For a long time, I've been itching for a highly interactive and highly skill-based combat system in an MMO. Until recently, we have been restricted by inherent issues of playing online, like bandwidth. But over the last couple of years, we have started to see games that are so dynamic that we literally have milliseconds to react to a given stimulus -- there's no more gameplay with a turn-based-cooldown system. This does raise some concerns for the traditional MMO gamer: Will we be able to adapt?
We started hearing rumors about the ESO combat system last year, and I admit I was both intrigued and scared at the same time. We found out that we would have only six abilities on our bar at the same time, and very recently we learned that our primary abilities will be on our mouse by default. What? That doesn't sound like an MMO. My MMOs have 12 quick backs with 36 abilities on each bar. I have 26 cooldowns and 64 possible procs that I have to be aware of. (That might be a slight exaggeration.) Even in games as recent as Guild Wars 2, which has a limited ability bar, give us a wide variety of abilities and cooldowns to watch.
There are only a few games that appear to contain similar gameplay to ESO, most of them single-player games or dungeon crawlers. The game that immediately comes to my mind is Neverwinter by Cryptic. (Personally, I don't consider Neverwinter an MMORPG because of how far removed a lot of the mechanics are from a traditional MMO, but there are some very smart people who disagree with me.) In Neverwinter, your primary and secondary attacks are on your mouse. Your special attack abilities by default sit around your WASD keys -- for example, Q, E, and R with the 1 key being your daily.
But your primary ability in The Elder Scrolls Online is on your left mouse button. If you hold down the left mouse button for a few moments, it charges the primary ability so that it hits harder. The right button blocks, either with a shield or with your secondary weapon. If both buttons are pressed at the same time, your stun break will activate. Your six special abilities, I assume, will sit around the WASD keys. ESO also has a dodge mechanic like the Trickster Rogues of Neverwinter and all classes in Guild Wars 2.
We are MMO gamers, right? We are always looking for the next great game or game mechanic, right? I have to wonder whether this kind of sweeping change to gameplay will turn off some traditional MMO gamers or excite them because of how different it is.
My guild has mixed feelings about this turn in MMO mechanics. One prominent member of my current raid group will not play Neverwinter because the mechanics are so far removed from what he's used to. He doesn't believe the game is bad because of it, but he's not sure that he can play a game like that. I respect that, and I agree that it does make this game different. Is Elder Scrolls spearheading a different genre here?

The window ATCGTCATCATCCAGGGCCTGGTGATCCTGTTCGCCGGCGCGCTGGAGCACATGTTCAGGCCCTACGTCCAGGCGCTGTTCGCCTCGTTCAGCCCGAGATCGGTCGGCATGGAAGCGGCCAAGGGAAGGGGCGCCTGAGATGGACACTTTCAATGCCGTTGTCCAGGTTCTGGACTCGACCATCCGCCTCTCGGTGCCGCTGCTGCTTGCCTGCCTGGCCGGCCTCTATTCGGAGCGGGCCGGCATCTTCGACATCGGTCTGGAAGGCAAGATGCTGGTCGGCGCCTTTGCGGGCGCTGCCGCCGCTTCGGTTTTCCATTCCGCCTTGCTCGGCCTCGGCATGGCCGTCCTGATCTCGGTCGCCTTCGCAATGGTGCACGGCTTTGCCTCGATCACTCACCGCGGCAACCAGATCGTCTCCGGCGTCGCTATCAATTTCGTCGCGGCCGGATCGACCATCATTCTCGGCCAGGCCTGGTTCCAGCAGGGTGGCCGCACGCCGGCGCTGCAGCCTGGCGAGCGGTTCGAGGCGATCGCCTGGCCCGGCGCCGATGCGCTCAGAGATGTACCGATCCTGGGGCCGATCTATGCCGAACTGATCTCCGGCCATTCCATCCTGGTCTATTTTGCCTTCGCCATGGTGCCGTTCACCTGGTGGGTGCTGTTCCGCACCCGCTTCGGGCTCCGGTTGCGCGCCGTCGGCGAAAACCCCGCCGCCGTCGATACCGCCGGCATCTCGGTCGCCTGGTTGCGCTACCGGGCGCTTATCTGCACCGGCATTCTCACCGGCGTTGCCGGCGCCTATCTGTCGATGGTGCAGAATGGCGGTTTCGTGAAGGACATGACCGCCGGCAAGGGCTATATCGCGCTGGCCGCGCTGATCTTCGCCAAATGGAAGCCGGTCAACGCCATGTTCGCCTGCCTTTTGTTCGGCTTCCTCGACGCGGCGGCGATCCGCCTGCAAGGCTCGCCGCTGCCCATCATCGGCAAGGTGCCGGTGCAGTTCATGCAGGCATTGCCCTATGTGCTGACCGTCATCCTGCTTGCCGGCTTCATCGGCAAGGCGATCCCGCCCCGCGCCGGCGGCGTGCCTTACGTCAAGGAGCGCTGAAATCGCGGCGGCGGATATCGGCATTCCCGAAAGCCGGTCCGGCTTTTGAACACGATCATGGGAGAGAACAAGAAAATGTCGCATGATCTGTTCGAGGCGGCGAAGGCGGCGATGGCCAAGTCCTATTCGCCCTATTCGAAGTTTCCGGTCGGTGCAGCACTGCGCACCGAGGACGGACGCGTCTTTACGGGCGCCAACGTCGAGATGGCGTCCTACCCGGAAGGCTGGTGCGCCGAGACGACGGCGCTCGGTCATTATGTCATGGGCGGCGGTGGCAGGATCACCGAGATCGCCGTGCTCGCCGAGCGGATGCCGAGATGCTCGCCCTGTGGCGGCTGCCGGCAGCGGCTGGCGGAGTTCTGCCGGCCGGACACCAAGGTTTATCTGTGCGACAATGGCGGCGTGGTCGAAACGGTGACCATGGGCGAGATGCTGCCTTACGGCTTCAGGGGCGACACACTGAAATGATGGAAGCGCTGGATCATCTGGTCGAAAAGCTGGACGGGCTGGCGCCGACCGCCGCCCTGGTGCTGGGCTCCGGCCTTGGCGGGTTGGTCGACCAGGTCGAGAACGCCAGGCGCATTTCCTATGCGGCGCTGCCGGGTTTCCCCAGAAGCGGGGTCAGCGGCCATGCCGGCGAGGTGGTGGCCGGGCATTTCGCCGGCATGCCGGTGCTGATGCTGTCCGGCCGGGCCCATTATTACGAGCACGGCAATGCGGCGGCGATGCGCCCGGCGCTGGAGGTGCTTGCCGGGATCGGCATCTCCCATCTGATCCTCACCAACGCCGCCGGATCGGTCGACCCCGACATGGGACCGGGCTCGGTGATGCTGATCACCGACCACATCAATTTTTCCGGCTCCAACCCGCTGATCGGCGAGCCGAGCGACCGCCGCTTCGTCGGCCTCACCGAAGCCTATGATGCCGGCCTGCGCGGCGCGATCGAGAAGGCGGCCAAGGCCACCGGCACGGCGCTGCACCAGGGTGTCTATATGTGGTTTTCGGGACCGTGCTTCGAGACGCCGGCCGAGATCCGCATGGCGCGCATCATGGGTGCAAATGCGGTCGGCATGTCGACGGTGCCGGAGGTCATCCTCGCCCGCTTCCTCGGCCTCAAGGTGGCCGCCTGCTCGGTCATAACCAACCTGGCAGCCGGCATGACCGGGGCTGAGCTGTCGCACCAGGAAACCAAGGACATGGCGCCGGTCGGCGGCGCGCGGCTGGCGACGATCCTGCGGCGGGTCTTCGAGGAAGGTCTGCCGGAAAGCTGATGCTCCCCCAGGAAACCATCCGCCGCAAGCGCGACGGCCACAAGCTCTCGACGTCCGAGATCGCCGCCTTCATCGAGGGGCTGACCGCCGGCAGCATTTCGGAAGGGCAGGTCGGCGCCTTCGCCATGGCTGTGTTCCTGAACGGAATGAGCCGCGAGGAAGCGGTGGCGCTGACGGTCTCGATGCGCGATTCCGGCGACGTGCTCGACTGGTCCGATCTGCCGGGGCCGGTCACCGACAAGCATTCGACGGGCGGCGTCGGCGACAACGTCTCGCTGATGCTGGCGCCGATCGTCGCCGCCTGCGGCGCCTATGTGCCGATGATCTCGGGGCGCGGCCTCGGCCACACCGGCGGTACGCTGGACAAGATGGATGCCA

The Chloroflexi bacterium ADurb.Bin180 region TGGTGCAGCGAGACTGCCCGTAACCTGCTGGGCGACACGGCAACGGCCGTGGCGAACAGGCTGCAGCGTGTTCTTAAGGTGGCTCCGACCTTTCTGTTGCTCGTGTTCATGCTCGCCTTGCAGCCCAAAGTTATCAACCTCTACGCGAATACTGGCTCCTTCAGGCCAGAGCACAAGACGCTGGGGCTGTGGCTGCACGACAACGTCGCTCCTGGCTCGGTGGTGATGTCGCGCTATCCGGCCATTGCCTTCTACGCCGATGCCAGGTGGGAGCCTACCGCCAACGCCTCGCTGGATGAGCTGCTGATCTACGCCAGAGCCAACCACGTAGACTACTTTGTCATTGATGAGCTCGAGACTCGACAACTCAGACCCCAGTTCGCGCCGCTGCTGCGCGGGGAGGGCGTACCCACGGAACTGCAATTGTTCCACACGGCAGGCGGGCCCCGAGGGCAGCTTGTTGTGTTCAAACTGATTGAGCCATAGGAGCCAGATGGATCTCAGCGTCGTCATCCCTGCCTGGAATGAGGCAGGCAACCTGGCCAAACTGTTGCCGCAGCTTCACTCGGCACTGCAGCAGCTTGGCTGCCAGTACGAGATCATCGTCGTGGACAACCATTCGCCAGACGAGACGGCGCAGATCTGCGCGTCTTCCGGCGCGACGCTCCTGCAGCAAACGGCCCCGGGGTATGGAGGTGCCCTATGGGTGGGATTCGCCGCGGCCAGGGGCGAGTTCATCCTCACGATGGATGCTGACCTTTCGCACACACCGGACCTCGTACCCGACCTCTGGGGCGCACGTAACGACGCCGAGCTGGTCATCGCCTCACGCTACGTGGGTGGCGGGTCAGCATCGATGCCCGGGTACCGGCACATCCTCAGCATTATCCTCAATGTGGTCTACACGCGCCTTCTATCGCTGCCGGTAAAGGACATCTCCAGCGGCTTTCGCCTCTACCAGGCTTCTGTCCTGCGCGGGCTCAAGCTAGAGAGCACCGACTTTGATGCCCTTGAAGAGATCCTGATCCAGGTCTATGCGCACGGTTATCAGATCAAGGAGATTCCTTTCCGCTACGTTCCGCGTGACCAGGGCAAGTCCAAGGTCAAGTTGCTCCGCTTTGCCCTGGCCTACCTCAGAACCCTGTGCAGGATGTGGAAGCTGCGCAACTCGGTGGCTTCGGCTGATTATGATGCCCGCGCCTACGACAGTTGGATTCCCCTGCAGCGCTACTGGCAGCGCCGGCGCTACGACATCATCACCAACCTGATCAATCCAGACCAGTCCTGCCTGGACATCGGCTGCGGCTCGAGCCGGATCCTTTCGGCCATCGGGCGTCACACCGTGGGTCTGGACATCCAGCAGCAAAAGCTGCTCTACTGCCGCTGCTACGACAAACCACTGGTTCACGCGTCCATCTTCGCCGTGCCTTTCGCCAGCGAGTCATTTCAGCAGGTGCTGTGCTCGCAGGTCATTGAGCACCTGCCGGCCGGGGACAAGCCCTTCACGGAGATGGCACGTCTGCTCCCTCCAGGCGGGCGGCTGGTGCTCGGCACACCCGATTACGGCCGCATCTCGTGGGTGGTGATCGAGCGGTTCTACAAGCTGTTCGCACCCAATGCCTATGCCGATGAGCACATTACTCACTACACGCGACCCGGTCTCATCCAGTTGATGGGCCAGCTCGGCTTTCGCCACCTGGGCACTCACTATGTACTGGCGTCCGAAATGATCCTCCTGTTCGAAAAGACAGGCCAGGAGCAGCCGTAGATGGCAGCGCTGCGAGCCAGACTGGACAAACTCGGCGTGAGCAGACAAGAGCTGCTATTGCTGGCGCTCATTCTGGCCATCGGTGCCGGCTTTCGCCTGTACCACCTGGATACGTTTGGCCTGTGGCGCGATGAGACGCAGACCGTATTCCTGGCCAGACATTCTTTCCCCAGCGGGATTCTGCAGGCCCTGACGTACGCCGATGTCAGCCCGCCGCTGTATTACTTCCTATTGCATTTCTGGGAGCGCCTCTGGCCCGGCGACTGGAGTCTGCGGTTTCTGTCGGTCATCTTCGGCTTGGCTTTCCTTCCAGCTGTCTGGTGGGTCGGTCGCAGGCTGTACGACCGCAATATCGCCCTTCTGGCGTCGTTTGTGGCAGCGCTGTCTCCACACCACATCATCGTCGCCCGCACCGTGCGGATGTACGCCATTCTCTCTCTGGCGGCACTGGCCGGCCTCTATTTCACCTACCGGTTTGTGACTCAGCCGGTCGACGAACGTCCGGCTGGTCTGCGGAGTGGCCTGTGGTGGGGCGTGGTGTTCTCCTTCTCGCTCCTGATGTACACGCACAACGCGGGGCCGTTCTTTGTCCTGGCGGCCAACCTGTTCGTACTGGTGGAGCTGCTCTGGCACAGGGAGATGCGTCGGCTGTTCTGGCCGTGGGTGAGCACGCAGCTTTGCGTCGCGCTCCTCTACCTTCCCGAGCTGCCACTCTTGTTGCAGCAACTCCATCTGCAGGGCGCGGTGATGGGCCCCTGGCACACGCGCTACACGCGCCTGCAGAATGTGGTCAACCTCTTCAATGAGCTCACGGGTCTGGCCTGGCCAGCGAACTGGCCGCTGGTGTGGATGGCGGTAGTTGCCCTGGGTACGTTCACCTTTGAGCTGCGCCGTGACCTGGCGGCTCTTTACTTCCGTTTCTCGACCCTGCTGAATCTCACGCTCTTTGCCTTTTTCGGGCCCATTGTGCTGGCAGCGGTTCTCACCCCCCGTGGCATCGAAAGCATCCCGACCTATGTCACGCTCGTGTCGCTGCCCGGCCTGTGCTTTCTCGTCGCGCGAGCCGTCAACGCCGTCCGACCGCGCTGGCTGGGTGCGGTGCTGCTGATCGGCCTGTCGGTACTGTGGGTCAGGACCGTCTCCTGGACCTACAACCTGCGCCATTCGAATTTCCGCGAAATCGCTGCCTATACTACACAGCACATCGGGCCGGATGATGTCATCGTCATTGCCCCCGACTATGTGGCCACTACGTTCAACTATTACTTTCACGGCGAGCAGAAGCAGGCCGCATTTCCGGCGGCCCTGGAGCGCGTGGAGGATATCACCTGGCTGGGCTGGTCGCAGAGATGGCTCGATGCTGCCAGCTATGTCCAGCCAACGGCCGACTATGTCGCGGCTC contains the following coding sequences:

Personally, I look forward to these changes, especially since the game is viable in third-person view. One of my biggest turn-offs in Skyrim was that the third-person view wasn't nearly as smooth and practical as first-person. Yet at the same time, ESO will have its own first-person view as well. I'm interested in seeing how this plays out in extended, long-term game time.
I hate to point out the same site two weeks in a row, but I have to give this week to Tamriel Foundry again. These awesome peeps have gathered up all the Pre-E3 coverage of TESO and smooshed it into one article, complete with fresh screenshots and video. Hop over there now to check that out, and if you're not doing so yet, follow these guys on Twitter so that you can keep up with the latest happenings.
I was surprised by the debate that last week's article spurred. Most of it revolved around the quality of character models. I disagree with reader Natecantbefound, but I can certainly agree with his perspective. He said, "It is sad how MMOs are using store-bought engines or however you want to say it; they will never be as good as an engine specifically made for your game. WildStar will prove this, so will ESO but in a different way." I think that cookie-cutter games stem from the lack of imagination, or more to the point, the lack of funding from some developers. Some designers can take an engine like the Unreal 3 engine and make Bulletstorm, and others can take that same engine and make DC Universe Online. If ZeniMax is still using a heavily modified version of HeroEngine, then I suspect that we probably will not recognize it -- as least not mechanically.
I think the best thing to come out of the comments last week was the image that KingOfExplodia posted. It compares all the races across all games. Of course, it proves my point that elves were always ugly. (That was a joke.)
Each week, traverse the treacherous terrain of Tamriel with Larry Everett as he records his journey through The Elder Scrolls Online, an MMORPG from ZeniMax. Comments are welcome below, or send a message to email@example.com. He promises to keep the arrow-to-the-knee jokes to a minimum.